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Graphic Novels are a go! Why YOU should be reading graphic novels

Amanda and I talk about our favorite graphic novels, the different kinds of graphic novels, what books we’d love to see as graphic novels, and why you should read graphic novels (and why they aren’t just for kids!). We had some technical difficulties with the camera switching back and forth, but it’s still worth a watch!

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July 7, 2013 · 10:33 pm

Review of Ascendant by Rebecca Taylor

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SYNOPSIS:

When I was twelve, my mother disappeared. I was the first person to never find her.

I’m sixteen now and she has never been found, alive or dead. I’m not the girl I should have been.

When Charlotte Stevens, bright but failing, is sent to stay at her mother’s childhood home in Somerset England her life is changed forever. While exploring the lavish family manor, Gaersum Aern, Charlotte discovers a stone puzzle box that contains apentagram necklace and a note from her mother-clues to her family’s strange past and her mother’s disappearance. Charlotte must try to solve the puzzle box, decipher her mother’s old journals, and figure out who is working to derail her efforts-and why. The family manor contains many secrets and hidden histories, keys to the elegant mystery Charlotte called mom and hopefully, a trail to finding her. Continue reading

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We’re YA and We’re OK.

We’re YA and We’re OK..

 

Amanda (from Amanda’s Nose in a Book), Sarah and I did a post on our love for Young Adult literature. Check it out on her blog, and come back here for Sunday Night Chats! Also, check out Sarah’s cool YouTube video Read Me Maybe! It’s linked on Amanda’s post and it’s great!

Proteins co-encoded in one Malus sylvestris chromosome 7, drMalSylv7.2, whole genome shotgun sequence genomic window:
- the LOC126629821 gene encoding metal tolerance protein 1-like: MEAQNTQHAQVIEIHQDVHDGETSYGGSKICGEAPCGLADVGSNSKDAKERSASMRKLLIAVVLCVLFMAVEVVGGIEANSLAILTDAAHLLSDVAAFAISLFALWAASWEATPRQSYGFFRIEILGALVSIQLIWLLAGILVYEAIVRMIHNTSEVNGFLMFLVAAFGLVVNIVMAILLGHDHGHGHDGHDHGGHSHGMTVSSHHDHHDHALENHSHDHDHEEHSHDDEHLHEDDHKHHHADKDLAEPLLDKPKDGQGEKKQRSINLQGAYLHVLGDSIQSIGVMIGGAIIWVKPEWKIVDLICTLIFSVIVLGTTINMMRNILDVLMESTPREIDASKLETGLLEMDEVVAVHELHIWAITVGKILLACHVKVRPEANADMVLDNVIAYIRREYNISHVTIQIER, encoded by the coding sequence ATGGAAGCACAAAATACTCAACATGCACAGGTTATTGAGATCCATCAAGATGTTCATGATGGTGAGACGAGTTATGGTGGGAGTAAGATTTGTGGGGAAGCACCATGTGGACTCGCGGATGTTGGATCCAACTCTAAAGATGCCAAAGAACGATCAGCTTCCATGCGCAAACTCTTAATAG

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Character Shipping

Amanda (from Amanda’s Nose in a Book) and I talk about shipping at your request!

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July 1, 2013 · 8:43 pm

Google Hangout

Sign in with google+ and join a video chat with me and Amanda! The topic is about shipping.

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July 1, 2013 · 7:57 pm

Google hangout–tonight!

Tonight at 8 pm EST, Amanda and I will be doing a google hangout to talk to our followers and blog goers about shipping! Link to join will be posted here once it’s started, and the video itself will be uploaded once the chat is over. So if you have a webcam and an opinion on character shipping, make a google+ account and join us!

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Interview With Author Rebecca Taylor

Rebecca Taylor is the author of the book Ascendant, a book about protagonist Charlotte and her quest to find answers about her mother’s disappearance–and the strange mysteries that unfold the more answers she seeks. The book is YA, and a review will be coming to the blog soon, so stay tuned!

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Many of my readers are aspiring authors themselves who are incredibly interested in the writing process through the lens of somebody successful in the field. What is the writing process like for you?

As always, I over think the question. On the larger level of “process” I keep a file of ideas. Things that catch my interest and that I find myself coming back to and daydreaming about. If I’m washing dishes and thinking of a particular story (events, setting, theme, secondary characters) I stop whatever physical act I’m doing to go and write those ideas down. I may never use them, I may never write that book, but these notes are wonderful to come back to. Currently I have two other files started for books that MAY be written when I finish the current one.

On the smaller level of “process” I’m thinking the day-to-day writing. I wish I could say that I write every day. I wish I WOULD write every day. Instead, I write most days. Like so many others, I work, I have a family, I have many other obligations that have nothing whatsoever to do with writing. I also, sometimes, procrastinate. It is very easy to use all those other very important things in your life as grand excuses for NOT writing—and I think that is a terrible thing. Never blame your family for why you are not writing. Having jobs and people in our lives who love us are gifts—not obligations that are simply keeping us from focusing on creative pursuits. When I’m not writing it’s because I’m avoiding having my butt in a chair long enough to get the process going—if I have time to watch TV, play internet games, Facebook and Twitter, I should have time to write.

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The Etiquette of Spoilers

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June 28, 2013 · 11:57 pm